Hackney v. California Health Care Facility, et al.

Filing 19

ORDER signed by Magistrate Judge Carolyn K. Delaney on 3/11/2016 DISMISSING plaintiff's amended complaint; plaintiff is GRANTED 30 days to file a second amended complaint; and the Clerk shall send plaintiff the form for filing a civil rights action. (Yin, K)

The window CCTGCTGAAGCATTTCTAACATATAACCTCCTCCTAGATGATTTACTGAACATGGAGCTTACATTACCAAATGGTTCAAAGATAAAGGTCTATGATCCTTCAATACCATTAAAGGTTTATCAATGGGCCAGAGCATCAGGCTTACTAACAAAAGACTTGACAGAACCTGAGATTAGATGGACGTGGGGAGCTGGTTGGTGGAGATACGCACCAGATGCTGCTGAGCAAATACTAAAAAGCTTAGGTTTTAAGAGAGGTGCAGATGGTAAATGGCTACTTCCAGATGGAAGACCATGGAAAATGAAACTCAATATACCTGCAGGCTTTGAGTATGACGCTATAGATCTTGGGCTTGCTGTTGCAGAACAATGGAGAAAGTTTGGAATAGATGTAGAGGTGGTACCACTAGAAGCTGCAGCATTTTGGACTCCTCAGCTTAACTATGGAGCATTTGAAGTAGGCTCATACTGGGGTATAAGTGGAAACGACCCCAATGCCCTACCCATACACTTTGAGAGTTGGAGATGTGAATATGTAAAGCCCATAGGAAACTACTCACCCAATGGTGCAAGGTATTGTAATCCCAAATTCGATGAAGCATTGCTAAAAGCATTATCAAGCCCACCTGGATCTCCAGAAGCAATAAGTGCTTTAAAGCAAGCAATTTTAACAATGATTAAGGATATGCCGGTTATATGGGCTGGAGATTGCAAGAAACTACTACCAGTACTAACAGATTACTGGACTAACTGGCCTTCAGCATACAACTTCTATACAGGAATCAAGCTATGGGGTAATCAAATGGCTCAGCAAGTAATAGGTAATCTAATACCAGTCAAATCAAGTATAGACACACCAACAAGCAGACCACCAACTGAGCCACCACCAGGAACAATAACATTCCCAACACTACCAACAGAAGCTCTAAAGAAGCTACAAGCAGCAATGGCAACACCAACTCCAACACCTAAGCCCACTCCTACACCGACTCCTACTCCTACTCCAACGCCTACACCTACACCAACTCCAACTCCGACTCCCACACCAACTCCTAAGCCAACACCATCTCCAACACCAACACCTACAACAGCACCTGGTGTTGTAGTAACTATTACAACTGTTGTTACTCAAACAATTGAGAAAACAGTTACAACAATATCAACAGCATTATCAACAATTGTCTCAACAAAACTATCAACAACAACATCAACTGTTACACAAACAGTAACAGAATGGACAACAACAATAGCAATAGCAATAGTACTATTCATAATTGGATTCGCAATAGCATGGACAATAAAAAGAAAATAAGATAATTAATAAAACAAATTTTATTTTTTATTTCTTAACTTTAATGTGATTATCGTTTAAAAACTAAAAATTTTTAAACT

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1 2 3 4 5 6 7 8 UNITED STATES DISTRICT COURT 9 FOR THE EASTERN DISTRICT OF CALIFORNIA 10 11 WILLIAM HACKNEY, 12 13 14 15 16 No. 2:15-cv-2160 JAM CKD P (TEMP) Plaintiff, v. ORDER CALIFORNIA HEALTH CARE FACILITY et al., Defendants. 17 18 Plaintiff is a state prisoner proceeding pro se and in forma pauperis with an action filed 19 pursuant to 42 U.S.C. § 1983. Pending before the court is plaintiff’s first amended complaint. SCREENING REQUIREMENT 20 21 The court is required to screen complaints brought by prisoners seeking relief against a 22 governmental entity or an officer or employee of a governmental entity. See 28 U.S.C. § 23 1915A(a). The court must dismiss a complaint or portion thereof if the prisoner has raised claims 24 that are legally “frivolous or malicious,” that fail to state a claim upon which relief may be 25 granted, or that seek monetary relief from a defendant who is immune from such relief. See 28 26 U.S.C. § 1915A(b)(1) & (2). 27 A claim is legally frivolous when it lacks an arguable basis either in law or in fact. 28 Neitzke v. Williams, 490 U.S. 319, 325 (1989); Franklin v. Murphy, 745 F.2d 1221, 1227-28 (9th 1 1 Cir. 1984). The court may, therefore, dismiss a claim as frivolous where it is based on an 2 indisputably meritless legal theory or where the factual contentions are clearly baseless. Neitzke, 3 490 U.S. at 327. The critical inquiry is whether a constitutional claim, however inartfully 4 pleaded, has an arguable legal and factual basis. See Jackson v. Arizona, 885 F.2d 639, 640 (9th 5 Cir. 1989); Franklin, 745 F.2d at 1227. Rule 8(a)(2) of the Federal Rules of Civil Procedure “requires only ‘a short and plain 6 7 statement of the claim showing that the pleader is entitled to relief,’ in order to ‘give the 8 defendant fair notice of what the . . . claim is and the grounds upon which it rests.’” Bell Atlantic 9 Corp. v. Twombly, 550 U.S. 544, 555 (2007) (quoting Conley v. Gibson, 355 U.S. 41, 47 (1957)). 10 However, in order to survive dismissal for failure to state a claim a complaint must contain more 11 than “a formulaic recitation of the elements of a cause of action;” it must contain factual 12 allegations sufficient “to raise a right to relief above the speculative level.” Bell Atlantic, 550 13 U.S. at 555. In reviewing a complaint under this standard, the court must accept as true the 14 allegations of the complaint in question, Hospital Bldg. Co. v. Rex Hospital Trustees, 425 U.S. 15 738, 740 (1976), construe the pleading in the light most favorable to the plaintiff, and resolve all 16 doubts in the plaintiff’s favor. Jenkins v. McKeithen, 395 U.S. 411, 421 (1969). 17 The Civil Rights Act under which this action was filed provides as follows: 18 Every person who, under color of [state law] . . . subjects, or causes to be subjected, any citizen of the United States . . . to the deprivation of any rights, privileges, or immunities secured by the Constitution . . . shall be liable to the party injured in an action at law, suit in equity, or other proper proceeding for redress. 19 20 21 42 U.S.C. § 1983. The statute requires that there be an actual connection or link between the 22 actions of the defendants and the deprivation alleged to have been suffered by plaintiff. See 23 Monell v. Department of Social Servs., 436 U.S. 658 (1978); Rizzo v. Goode, 423 U.S. 362 24 (1976). “A person ‘subjects’ another to the deprivation of a constitutional right, within the 25 meaning of § 1983, if he does an affirmative act, participates in another's affirmative acts or 26 omits to perform an act which he is legally required to do that causes the deprivation of which 27 complaint is made.” Johnson v. Duffy, 588 F.2d 740, 743 (9th Cir. 1978). 28 ///// 2 1 Moreover, supervisory personnel are generally not liable under § 1983 for the actions of 2 their employees under a theory of respondeat superior and, therefore, when a named defendant 3 holds a supervisorial position, the causal link between him and the claimed constitutional 4 violation must be specifically alleged. See Fayle v. Stapley, 607 F.2d 858, 862 (9th Cir. 1979); 5 Mosher v. Saalfeld, 589 F.2d 438, 441 (9th Cir. 1978). Vague and conclusory allegations 6 concerning the involvement of official personnel in civil rights violations are not sufficient. See 7 Ivey v. Board of Regents, 673 F.2d 266, 268 (9th Cir. 1982). 8 9 PLAINTIFF’S AMENDED COMPLAINT In his amended complaint, plaintiff identifies Warden Duffy, Dr. Shehata, Dr. Nguyen, 10 Dr. Ngan, and Nurse Prasad as the defendants in this action. Plaintiff’s allegations are difficult to 11 decipher, but he appears to take issue with medical care he received on December 13, 14, and 15, 12 2013. Specifically, plaintiff alleges that he urinated blood and clots for two days, but housing 13 officers and nursing staff did not send him to an outside hospital for medical care. Instead, they 14 sent him to the Standby Emergency Services Unit within California Health Care Facility. 15 Defendant Dr. Nguyen, assisted by defendant Nurse Prasad, inserted a foley catheter in plaintiff 16 that resulted in injuries to plaintiff’s bladder, urethra, and other internal organs. On December 16, 17 2013, prison officials transported plaintiff to San Joaquin Hospital where he underwent surgery. 18 According to plaintiff, a Dr. Alexander Liu said that plaintiff’s foley catheter was inappropriately 19 inflated. In terms of relief, plaintiff requests monetary damages. (Am. Compl. at 2-10.) 20 DISCUSSION 21 The allegations of plaintiff’s amended complaint are so vague and conclusory that the 22 court is unable to determine whether the current action is frivolous or fails to state a claim for 23 relief. The complaint does not contain a short and plain statement as required by Fed. R. Civ. P. 24 8(a)(2). Although the Federal Rules adopt a flexible pleading policy, a complaint must give fair 25 notice to the defendants and must allege facts that support the elements of the claim plainly and 26 succinctly. Jones v. Community Redev. Agency, 733 F.2d 646, 649 (9th Cir. 1984). Plaintiff 27 must allege with at least some degree of particularity overt acts which defendants engaged in that 28 support his claims. Id. Because plaintiff has failed to comply with the requirements of Federal 3 1 Rule of Civil Procedure 8(a)(2), the court must dismiss plaintiff’s amended complaint. In the 2 interest of justice, the court will grant plaintiff leave to file a final, second amended complaint. 3 If plaintiff chooses to pursue this action by filing a second amended complaint, he must 4 allege facts therein demonstrating how the conditions complained of resulted in a deprivation of 5 plaintiff’s federal constitutional or statutory rights. See Ellis v. Cassidy, 625 F.2d 227 (9th Cir. 6 1980). In addition, plaintiff must allege in specific terms how each named defendant was 7 involved in the deprivation of plaintiff’s rights. Rizzo v. Goode, 423 U.S. 362 (1976); May v. 8 Enomoto, 633 F.2d 164, 167 (9th Cir. 1980); Johnson v. Duffy, 588 F.2d 740, 743 (9th Cir. 9 1978). Vague and conclusory allegations of official participation in civil rights violations are not 10 11 sufficient. Ivey v. Board of Regents, 673 F.2d 266, 268 (9th Cir. 1982). As this court previously advised plaintiff, to maintain an Eighth Amendment claim based 12 on inadequate medical care, he must allege facts showing that defendants acted with deliberate 13 indifference to serious medical needs. See Estelle v. Gamble, 429 U.S. 97 (1976). In this regard, 14 plaintiff must allege how each defendant was involved in his medical care, explain why the care 15 he received was inadequate, and clarify what injury he suffered as a result of the defendant’s 16 medical care. In the Ninth Circuit, a deliberate indifference claim has two components: 17 18 19 20 21 22 23 24 25 First, the plaintiff must show a “serious medical need” by demonstrating that “failure to treat a prisoner’s condition could result in further significant injury or the ‘unnecessary and wanton infliction of pain.’” Second, the plaintiff must show the defendant’s response to the need was deliberately indifferent. This second prong – defendant’s response to the need was deliberately indifferent – is satisfied by showing (a) a purposeful act or failure to respond to a prisoner’s pain or possible medical need and (b) harm caused by the indifference. Indifference “may appear when prison officials deny, delay or intentionally interfere with medical treatment, or it may be shown by the way in which prison physicians provide medical care.” (internal citations omitted) Jett v. Penner, 439 F.3d 1091, 1096 (9th Cir. 2006). Plaintiff is cautioned that, in applying the deliberate indifference standard, the Ninth 26 Circuit has held that before it can be said that a prisoner’s civil rights have been abridged, “the 27 indifference to his medical needs must be substantial. Mere ‘indifference,’ ‘negligence,’ or 28 ‘medical malpractice’ will not support this cause of action.” Broughton v. Cutter Lab., 622 F.2d 4 1 458, 460 (9th Cir. 1980) (citing Estelle, 429 U.S. at 105-06). In addition, mere differences of 2 opinion between a prisoner and prison medical staff as to the proper course of treatment for a 3 medical condition do not give rise to a § 1983 claim. See Snow v. McDaniel, 681 F.3d 978, 988 4 (9th Cir. 2012); Toguchi v. Soon Hwang Chung, 391 F.3d 1051, 1058 (9th Cir. 2004); Jackson v. 5 McIntosh, 90 F.3d 330, 332 (9th Cir. 1996); Sanchez v. Vild, 891 F.2d 240, 242 (9th Cir. 1989); 6 Franklin v. Oregon, 662 F.2d 1337, 1344 (9th Cir. 1981). 7 Also, delays in providing medical care may manifest deliberate indifference. See Estelle, 8 429 U.S. at 104-05. To establish a deliberate indifference claim arising from a delay in providing 9 medical care, however, a plaintiff must allege facts showing that the delay was harmful. See 10 Berry v. Bunnell, 39 F.3d 1056, 1057 (9th Cir. 1994); Hunt v. Dental Dep’t, 865 F.2d 198, 200 11 (9th Cir. 1989); Shapley v. Nevada Bd. of State Prison Comm’rs, 766 F.2d 404, 407 (9th Cir. 12 1985). In this regard, “[a] prisoner need not show his harm was substantial; however, such would 13 provide additional support for the inmate’s claim that the defendant was deliberately indifferent to 14 his needs.” Jett, 439 F.3d at 1096. 15 Finally, the undersigned observes that plaintiff has named Warden Duffy as a defendant in 16 his amended complaint. As noted above, supervisory personnel are generally not liable under § 17 1983 for the actions of their employees under a theory of respondeat superior. The Ninth Circuit 18 has made clear that a supervisory defendant may be held liable under § 1983 only “‘if there exists 19 either (1) his or her personal involvement in the constitutional deprivation, or (2) a sufficient 20 causal connection between the supervisor’s wrongful conduct and the constitutional violation.’” 21 Starr v. Baca, 652 F.3d 1202, 1207 (9th Cir. 2011) (quoting Hansen v. Black, 885 F.2d 642, 646 22 (9th Cir.1989)). If plaintiff wishes to proceed against Warden Duffy, he will need to allege facts 23 in his second amended complaint clarifying the causal connection between the defendant and his 24 alleged constitutional deprivations. 25 Plaintiff is reminded that the court cannot refer to prior pleadings in order to make his 26 second amended complaint complete. Local Rule 220 requires that an amended complaint be 27 complete in itself without reference to any prior pleading. This is because, as a general rule, an 28 amended complaint supersedes the original complaint. See Loux v. Rhay, 375 F.2d 55, 57 (9th 5 1 Cir. 1967). Once plaintiff files a second amended complaint, his prior pleading no longer serves 2 any function in the case. Therefore, in a second amended complaint, as in an original complaint, 3 each claim and the involvement of each defendant must be sufficiently alleged. 4 CONCLUSION 5 Accordingly, IT IS HEREBY ORDERED that: 6 1. Plaintiff’s amended complaint (Doc. No. 17) is dismissed; 7 2. Plaintiff is granted thirty days from the date of service of this order to file a second 8 amended complaint that complies with the requirements of the Civil Rights Act, the Federal Rules 9 of Civil Procedure, and the Local Rules of Practice; the second amended complaint must bear the 10 docket number assigned to this case and must be labeled “Second Amended Complaint”; failure 11 to file a second amended complaint in accordance with this order will result in a recommendation 12 that this action be dismissed without prejudice; and 13 3. The Clerk of the Court is directed to send plaintiff the court’s form for filing a civil 14 rights action. 15 Dated: March 11, 2016 _____________________________________ CAROLYN K. DELANEY UNITED STATES MAGISTRATE JUDGE 16 17 18 ec hack2160.14am 19 20 21 22 23 24 25 26 27 28 6